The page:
Former British Prime Minister Boris Johnson announced on Sunday will not stand for the leadership of the Conservative Party, to replace outgoing Prime Minister Liz Truss.
In comments quoted by the BBC, Johnson said that despite having the support of the MPs required to run, he had come to the conclusion "this would simply not be the right thing to do" as "you can't govern effectively unless you have a united party in Parliament".
Johnson said he had the backing of 102 MPs to return as Conservative leader.
The former Prime Minister also said he is "well placed" to deliver a victory in the 2024 general election.
"Tonight I can confirm that I have cleared the very high hurdle of 102 nominations, including a proposer and a seconder, and I could put my nomination in tomorrow," he stated.
"There is a very good chance that I would be successful in the election with Conservative Party members - and that I could indeed be back in Downing Street on Friday. But in the course of the last days I have sadly come to the conclusion that this would simply not be the right thing to do. You can't govern effectively unless you have a united party in parliament," added Johnson.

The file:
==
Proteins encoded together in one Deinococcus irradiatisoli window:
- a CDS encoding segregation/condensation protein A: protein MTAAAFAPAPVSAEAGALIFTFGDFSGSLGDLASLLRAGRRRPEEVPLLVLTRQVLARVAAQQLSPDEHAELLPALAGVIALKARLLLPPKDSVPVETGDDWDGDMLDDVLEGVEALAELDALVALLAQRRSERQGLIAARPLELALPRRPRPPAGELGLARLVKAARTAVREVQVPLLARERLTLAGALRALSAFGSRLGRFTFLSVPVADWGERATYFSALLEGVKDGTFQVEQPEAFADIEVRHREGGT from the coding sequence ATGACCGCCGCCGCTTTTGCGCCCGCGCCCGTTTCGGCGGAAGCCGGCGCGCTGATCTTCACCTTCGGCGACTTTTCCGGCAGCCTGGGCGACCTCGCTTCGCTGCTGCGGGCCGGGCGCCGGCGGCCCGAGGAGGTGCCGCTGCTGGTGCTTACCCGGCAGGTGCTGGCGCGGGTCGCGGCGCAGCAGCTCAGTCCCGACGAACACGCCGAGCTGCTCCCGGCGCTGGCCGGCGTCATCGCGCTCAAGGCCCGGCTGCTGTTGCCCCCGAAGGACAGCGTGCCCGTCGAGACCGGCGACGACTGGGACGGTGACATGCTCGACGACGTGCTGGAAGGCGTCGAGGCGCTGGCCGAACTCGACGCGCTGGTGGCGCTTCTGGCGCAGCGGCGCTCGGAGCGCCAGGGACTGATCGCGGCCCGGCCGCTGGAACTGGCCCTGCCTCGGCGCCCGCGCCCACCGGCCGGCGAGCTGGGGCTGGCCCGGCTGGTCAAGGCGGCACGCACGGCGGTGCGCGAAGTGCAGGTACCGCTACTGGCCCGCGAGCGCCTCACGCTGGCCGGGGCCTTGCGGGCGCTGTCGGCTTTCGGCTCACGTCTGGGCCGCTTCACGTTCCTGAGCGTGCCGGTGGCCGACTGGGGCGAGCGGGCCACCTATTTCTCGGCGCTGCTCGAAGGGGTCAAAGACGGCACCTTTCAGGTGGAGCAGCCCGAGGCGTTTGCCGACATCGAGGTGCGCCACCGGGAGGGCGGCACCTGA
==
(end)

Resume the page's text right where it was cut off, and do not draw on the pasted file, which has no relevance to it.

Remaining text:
Johnson’s announcement paves the way for Rishi Sunak to become Britain’s next Prime Minister.
Truss announced this past Thursday that she will resign as premier, less than two months after she replaced Johnson as Conservative Party leader.
Johnson resigned as Conservative party leader in July, amid resignations by several of his ministers.